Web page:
Nation Media Group (NMG)’s ongoing restructuring programme has hit a speed bump after top managers earmarked for retrenchment rejected sacking letters, accusing the company of trying to short-change them.
In the current phase of retrenchment at NMG, Kenya’s biggest media house in terms of revenues, went big on top managers across its departments in the hope of significantly cutting its wage bill to bring operational costs under a tight leash. With senior managers earning seven-figure salaries, offloading some of them was seen as a less bloody way of managing the lay-off. The company was also left sharply depleted by past redundancies affected lower ranks.
But that strategy is biting back, as the top managers, most of whom have worked for the company for over 20 years, have flatly rejected the management’s exit package. Sources at Nation Centre say the management has declared the managers – spread from editorial, management, finance, procurement and commercial – redundant but is unable to pay their dues in full as provided for under its redundancy policy.
The company is instead offering a “golden handshake”, which is much less than the expected compensation for redundancy, according to NMG’s human resources policy. “Most guys have refused to take the golden handshake,” said a senior manager at NMG, who is among those who have declined the offer on condition on anonymity to protect his relationship with the company.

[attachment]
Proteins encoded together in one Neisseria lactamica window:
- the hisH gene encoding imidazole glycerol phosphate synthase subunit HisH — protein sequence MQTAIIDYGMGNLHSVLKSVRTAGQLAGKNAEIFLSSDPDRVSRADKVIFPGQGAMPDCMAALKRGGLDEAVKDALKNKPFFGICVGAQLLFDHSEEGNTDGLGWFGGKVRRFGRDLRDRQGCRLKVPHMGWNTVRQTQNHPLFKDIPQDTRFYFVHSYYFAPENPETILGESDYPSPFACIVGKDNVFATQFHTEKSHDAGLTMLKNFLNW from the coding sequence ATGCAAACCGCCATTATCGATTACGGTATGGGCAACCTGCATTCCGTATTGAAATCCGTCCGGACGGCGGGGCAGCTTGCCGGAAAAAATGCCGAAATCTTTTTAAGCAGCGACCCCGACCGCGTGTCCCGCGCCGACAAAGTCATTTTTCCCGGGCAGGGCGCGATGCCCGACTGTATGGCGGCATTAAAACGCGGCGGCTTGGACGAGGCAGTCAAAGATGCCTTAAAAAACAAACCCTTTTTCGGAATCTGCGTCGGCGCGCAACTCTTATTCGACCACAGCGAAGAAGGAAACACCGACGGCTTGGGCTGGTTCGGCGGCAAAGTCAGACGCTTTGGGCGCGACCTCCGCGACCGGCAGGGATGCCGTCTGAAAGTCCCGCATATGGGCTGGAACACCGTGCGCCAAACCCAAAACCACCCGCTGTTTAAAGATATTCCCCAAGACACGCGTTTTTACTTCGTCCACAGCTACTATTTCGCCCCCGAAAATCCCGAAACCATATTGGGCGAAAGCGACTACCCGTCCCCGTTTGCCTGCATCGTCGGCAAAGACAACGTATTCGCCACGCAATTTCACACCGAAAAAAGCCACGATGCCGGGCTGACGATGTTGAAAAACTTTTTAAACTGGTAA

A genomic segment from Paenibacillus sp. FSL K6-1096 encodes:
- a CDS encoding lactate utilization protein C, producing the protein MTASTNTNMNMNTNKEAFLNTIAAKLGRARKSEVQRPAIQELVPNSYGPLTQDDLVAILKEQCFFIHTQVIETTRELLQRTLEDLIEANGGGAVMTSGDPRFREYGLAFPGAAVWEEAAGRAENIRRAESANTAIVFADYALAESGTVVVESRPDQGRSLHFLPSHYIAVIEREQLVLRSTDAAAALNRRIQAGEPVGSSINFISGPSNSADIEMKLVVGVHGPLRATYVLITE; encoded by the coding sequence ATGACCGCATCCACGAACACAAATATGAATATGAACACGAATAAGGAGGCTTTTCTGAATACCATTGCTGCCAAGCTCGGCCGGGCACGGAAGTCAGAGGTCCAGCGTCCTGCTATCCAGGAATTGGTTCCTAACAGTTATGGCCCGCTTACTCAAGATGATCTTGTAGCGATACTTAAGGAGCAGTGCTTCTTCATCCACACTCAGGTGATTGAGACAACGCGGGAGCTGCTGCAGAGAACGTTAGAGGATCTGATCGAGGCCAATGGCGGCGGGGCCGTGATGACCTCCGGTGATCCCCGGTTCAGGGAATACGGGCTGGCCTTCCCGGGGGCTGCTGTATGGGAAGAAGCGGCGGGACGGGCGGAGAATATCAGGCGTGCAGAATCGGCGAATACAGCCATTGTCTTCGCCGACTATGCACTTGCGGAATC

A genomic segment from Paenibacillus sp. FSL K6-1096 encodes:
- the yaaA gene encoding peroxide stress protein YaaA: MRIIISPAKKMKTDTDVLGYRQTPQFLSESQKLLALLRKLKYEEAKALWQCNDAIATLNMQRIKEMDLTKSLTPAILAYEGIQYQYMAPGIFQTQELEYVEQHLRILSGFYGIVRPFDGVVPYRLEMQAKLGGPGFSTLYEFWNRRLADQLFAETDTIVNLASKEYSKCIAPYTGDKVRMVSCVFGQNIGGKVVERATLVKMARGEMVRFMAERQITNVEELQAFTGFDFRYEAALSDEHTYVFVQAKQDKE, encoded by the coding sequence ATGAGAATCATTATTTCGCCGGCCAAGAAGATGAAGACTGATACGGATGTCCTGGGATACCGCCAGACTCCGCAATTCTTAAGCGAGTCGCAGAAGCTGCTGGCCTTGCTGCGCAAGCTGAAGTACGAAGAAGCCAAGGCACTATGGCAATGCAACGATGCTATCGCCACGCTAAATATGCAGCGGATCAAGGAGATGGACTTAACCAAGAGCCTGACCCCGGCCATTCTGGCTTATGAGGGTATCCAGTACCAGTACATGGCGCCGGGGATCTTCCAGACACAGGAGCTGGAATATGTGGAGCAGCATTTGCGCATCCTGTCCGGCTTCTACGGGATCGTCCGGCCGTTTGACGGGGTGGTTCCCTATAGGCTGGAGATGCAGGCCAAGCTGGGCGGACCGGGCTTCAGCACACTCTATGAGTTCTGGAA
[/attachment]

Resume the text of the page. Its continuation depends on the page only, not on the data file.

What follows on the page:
NMG is now staring at a financial crisis if the employees decide to move to court to push for their severance dues in full. According to Nation Media HR policy, when an employee is declared redundant, the company commits to pay one month (gross) salary for each year worked, period due in lieu of notice and some ex gratia.
Given the figures earned by managers and the longer periods worked, some could be entitled to over Ksh 30 million.
It will be interesting to see how NMG outgoing CEO Joe Muganda handles the matter after the managers refused to sign the letters only a week to his scheduled departure for Vivo Energy: will they be forcibly evicted?
Nation had budgeted Ksh 200 million for the exercise but with fresh demands for full compensation, management is likely to go back to a hostile board of directors for more funds. It is understood that the retrenchment exercise was initially planned for December last year but was pushed to 2018 to save the company’s earnings from a major dent that would have forced it to issue a profit warning, the first in its commercial history.
The company, which is listed on the Nairobi Securities Exchange, has already fired a number of senior journalists from its broadcast and print divisions and more layoffs are anticipated with insiders putting those set to be offloaded at about 140.